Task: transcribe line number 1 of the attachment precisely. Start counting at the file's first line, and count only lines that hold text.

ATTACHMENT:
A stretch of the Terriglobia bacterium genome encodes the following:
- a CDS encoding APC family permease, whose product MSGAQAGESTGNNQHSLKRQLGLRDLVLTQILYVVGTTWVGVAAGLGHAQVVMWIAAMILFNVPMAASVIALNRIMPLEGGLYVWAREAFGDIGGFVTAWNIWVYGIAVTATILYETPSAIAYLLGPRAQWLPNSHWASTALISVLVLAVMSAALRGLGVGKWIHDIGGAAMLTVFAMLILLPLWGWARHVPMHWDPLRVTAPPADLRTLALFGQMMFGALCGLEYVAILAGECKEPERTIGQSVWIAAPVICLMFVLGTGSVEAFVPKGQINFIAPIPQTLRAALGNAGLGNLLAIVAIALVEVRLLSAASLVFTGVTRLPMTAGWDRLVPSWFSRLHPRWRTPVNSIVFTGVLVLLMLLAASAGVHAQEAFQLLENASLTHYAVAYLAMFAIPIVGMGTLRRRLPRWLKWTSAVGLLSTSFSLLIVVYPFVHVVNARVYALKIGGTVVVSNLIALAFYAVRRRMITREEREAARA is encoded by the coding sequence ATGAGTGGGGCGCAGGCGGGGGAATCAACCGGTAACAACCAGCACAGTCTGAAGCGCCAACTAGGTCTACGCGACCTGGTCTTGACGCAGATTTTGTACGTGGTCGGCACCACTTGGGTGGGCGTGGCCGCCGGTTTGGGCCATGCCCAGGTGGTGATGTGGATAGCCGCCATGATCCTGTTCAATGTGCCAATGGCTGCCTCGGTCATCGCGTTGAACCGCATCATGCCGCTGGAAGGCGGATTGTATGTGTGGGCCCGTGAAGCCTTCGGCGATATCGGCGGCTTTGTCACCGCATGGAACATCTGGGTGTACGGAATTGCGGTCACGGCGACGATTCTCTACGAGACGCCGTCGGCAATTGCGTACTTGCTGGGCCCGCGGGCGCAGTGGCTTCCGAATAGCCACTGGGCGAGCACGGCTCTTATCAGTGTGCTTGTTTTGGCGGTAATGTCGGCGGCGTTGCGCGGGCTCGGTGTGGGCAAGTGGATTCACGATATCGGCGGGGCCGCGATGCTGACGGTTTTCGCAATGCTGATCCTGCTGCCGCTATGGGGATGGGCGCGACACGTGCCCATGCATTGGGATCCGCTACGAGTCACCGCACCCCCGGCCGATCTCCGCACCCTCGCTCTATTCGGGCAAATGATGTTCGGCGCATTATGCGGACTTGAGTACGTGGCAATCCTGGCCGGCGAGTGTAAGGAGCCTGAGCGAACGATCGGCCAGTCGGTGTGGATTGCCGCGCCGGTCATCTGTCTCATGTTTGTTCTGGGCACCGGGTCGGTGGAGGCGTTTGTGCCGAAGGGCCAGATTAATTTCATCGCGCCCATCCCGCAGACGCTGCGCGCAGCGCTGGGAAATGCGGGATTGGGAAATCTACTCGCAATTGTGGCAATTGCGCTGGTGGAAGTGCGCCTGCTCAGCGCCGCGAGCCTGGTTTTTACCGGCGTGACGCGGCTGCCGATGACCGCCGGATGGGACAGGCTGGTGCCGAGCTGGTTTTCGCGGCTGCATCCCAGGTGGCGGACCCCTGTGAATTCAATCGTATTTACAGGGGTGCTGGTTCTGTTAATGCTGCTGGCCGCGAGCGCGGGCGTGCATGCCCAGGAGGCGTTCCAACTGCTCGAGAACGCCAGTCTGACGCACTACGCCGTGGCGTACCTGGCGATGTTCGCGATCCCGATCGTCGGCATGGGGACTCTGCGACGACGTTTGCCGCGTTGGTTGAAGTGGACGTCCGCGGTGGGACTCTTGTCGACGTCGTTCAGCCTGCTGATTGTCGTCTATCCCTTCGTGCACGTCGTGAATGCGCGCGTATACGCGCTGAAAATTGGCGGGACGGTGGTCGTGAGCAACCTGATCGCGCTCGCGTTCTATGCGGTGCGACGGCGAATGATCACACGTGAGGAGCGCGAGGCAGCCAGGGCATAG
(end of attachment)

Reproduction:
A stretch of the Terriglobia bacterium genome encodes the following: